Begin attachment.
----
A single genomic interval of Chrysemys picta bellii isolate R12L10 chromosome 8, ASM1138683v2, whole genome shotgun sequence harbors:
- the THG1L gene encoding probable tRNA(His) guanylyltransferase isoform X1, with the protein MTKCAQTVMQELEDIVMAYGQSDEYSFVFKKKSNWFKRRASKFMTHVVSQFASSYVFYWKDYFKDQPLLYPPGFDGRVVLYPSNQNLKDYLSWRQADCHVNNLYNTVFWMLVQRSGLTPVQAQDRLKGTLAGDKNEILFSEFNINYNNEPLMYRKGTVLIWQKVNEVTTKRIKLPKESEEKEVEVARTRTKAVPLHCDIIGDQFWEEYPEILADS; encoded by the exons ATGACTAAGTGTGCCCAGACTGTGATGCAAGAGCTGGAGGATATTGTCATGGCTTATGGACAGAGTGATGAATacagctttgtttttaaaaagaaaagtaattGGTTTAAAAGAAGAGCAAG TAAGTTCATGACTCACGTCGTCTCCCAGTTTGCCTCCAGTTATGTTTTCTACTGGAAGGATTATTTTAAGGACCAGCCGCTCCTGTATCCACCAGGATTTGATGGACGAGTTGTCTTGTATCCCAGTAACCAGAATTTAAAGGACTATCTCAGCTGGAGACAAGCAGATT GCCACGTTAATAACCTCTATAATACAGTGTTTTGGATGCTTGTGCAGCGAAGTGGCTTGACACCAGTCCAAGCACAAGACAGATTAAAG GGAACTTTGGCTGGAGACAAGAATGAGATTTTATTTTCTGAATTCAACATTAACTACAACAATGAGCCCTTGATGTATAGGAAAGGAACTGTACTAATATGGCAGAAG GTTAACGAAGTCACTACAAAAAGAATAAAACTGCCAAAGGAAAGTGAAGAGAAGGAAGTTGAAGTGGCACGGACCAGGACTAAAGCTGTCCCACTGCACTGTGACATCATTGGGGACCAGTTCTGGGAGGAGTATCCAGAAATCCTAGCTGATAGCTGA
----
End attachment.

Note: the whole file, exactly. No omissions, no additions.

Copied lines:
A single genomic interval of Chrysemys picta bellii isolate R12L10 chromosome 8, ASM1138683v2, whole genome shotgun sequence harbors:
- the THG1L gene encoding probable tRNA(His) guanylyltransferase isoform X1, with the protein MTKCAQTVMQELEDIVMAYGQSDEYSFVFKKKSNWFKRRASKFMTHVVSQFASSYVFYWKDYFKDQPLLYPPGFDGRVVLYPSNQNLKDYLSWRQADCHVNNLYNTVFWMLVQRSGLTPVQAQDRLKGTLAGDKNEILFSEFNINYNNEPLMYRKGTVLIWQKVNEVTTKRIKLPKESEEKEVEVARTRTKAVPLHCDIIGDQFWEEYPEILADS; encoded by the exons ATGACTAAGTGTGCCCAGACTGTGATGCAAGAGCTGGAGGATATTGTCATGGCTTATGGACAGAGTGATGAATacagctttgtttttaaaaagaaaagtaattGGTTTAAAAGAAGAGCAAG TAAGTTCATGACTCACGTCGTCTCCCAGTTTGCCTCCAGTTATGTTTTCTACTGGAAGGATTATTTTAAGGACCAGCCGCTCCTGTATCCACCAGGATTTGATGGACGAGTTGTCTTGTATCCCAGTAACCAGAATTTAAAGGACTATCTCAGCTGGAGACAAGCAGATT GCCACGTTAATAACCTCTATAATACAGTGTTTTGGATGCTTGTGCAGCGAAGTGGCTTGACACCAGTCCAAGCACAAGACAGATTAAAG GGAACTTTGGCTGGAGACAAGAATGAGATTTTATTTTCTGAATTCAACATTAACTACAACAATGAGCCCTTGATGTATAGGAAAGGAACTGTACTAATATGGCAGAAG GTTAACGAAGTCACTACAAAAAGAATAAAACTGCCAAAGGAAAGTGAAGAGAAGGAAGTTGAAGTGGCACGGACCAGGACTAAAGCTGTCCCACTGCACTGTGACATCATTGGGGACCAGTTCTGGGAGGAGTATCCAGAAATCCTAGCTGATAGCTGA